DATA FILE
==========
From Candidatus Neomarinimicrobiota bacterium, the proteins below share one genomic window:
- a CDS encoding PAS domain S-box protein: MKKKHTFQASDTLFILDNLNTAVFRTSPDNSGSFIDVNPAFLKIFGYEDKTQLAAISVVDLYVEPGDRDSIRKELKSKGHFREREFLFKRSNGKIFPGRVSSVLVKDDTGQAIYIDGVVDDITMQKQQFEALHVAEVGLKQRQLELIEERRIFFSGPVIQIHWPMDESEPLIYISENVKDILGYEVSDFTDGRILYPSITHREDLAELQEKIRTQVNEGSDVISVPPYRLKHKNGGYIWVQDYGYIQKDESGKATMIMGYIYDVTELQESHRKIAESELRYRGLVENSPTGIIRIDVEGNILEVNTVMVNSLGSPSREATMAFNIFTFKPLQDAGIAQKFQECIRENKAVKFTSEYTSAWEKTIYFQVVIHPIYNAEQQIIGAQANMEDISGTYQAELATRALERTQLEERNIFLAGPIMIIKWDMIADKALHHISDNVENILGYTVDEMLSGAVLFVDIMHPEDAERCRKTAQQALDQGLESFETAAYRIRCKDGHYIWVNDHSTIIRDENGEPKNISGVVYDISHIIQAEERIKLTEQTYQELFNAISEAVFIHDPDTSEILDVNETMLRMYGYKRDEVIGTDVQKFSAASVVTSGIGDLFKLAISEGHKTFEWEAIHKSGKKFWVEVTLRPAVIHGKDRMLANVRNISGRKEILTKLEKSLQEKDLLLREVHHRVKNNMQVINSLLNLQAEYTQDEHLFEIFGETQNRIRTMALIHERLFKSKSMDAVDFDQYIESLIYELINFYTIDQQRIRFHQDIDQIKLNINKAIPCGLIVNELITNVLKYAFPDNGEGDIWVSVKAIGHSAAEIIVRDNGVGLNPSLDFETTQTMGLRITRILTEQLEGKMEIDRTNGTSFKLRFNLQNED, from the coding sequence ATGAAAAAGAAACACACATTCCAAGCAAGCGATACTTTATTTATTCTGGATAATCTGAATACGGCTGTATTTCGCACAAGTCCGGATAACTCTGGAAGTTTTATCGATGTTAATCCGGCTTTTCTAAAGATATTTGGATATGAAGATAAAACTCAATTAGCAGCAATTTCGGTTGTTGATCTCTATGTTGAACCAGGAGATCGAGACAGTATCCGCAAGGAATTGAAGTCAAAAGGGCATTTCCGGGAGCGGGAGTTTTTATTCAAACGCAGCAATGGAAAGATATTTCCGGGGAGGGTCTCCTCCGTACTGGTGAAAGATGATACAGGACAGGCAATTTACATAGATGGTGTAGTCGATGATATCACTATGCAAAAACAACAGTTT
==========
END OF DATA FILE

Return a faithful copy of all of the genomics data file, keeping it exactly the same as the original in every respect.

From Candidatus Neomarinimicrobiota bacterium, the proteins below share one genomic window:
- a CDS encoding PAS domain S-box protein: MKKKHTFQASDTLFILDNLNTAVFRTSPDNSGSFIDVNPAFLKIFGYEDKTQLAAISVVDLYVEPGDRDSIRKELKSKGHFREREFLFKRSNGKIFPGRVSSVLVKDDTGQAIYIDGVVDDITMQKQQFEALHVAEVGLKQRQLELIEERRIFFSGPVIQIHWPMDESEPLIYISENVKDILGYEVSDFTDGRILYPSITHREDLAELQEKIRTQVNEGSDVISVPPYRLKHKNGGYIWVQDYGYIQKDESGKATMIMGYIYDVTELQESHRKIAESELRYRGLVENSPTGIIRIDVEGNILEVNTVMVNSLGSPSREATMAFNIFTFKPLQDAGIAQKFQECIRENKAVKFTSEYTSAWEKTIYFQVVIHPIYNAEQQIIGAQANMEDISGTYQAELATRALERTQLEERNIFLAGPIMIIKWDMIADKALHHISDNVENILGYTVDEMLSGAVLFVDIMHPEDAERCRKTAQQALDQGLESFETAAYRIRCKDGHYIWVNDHSTIIRDENGEPKNISGVVYDISHIIQAEERIKLTEQTYQELFNAISEAVFIHDPDTSEILDVNETMLRMYGYKRDEVIGTDVQKFSAASVVTSGIGDLFKLAISEGHKTFEWEAIHKSGKKFWVEVTLRPAVIHGKDRMLANVRNISGRKEILTKLEKSLQEKDLLLREVHHRVKNNMQVINSLLNLQAEYTQDEHLFEIFGETQNRIRTMALIHERLFKSKSMDAVDFDQYIESLIYELINFYTIDQQRIRFHQDIDQIKLNINKAIPCGLIVNELITNVLKYAFPDNGEGDIWVSVKAIGHSAAEIIVRDNGVGLNPSLDFETTQTMGLRITRILTEQLEGKMEIDRTNGTSFKLRFNLQNED, from the coding sequence ATGAAAAAGAAACACACATTCCAAGCAAGCGATACTTTATTTATTCTGGATAATCTGAATACGGCTGTATTTCGCACAAGTCCGGATAACTCTGGAAGTTTTATCGATGTTAATCCGGCTTTTCTAAAGATATTTGGATATGAAGATAAAACTCAATTAGCAGCAATTTCGGTTGTTGATCTCTATGTTGAACCAGGAGATCGAGACAGTATCCGCAAGGAATTGAAGTCAAAAGGGCATTTCCGGGAGCGGGAGTTTTTATTCAAACGCAGCAATGGAAAGATATTTCCGGGGAGGGTCTCCTCCGTACTGGTGAAAGATGATACAGGACAGGCAATTTACATAGATGGTGTAGTCGATGATATCACTATGCAAAAACAACAGTTT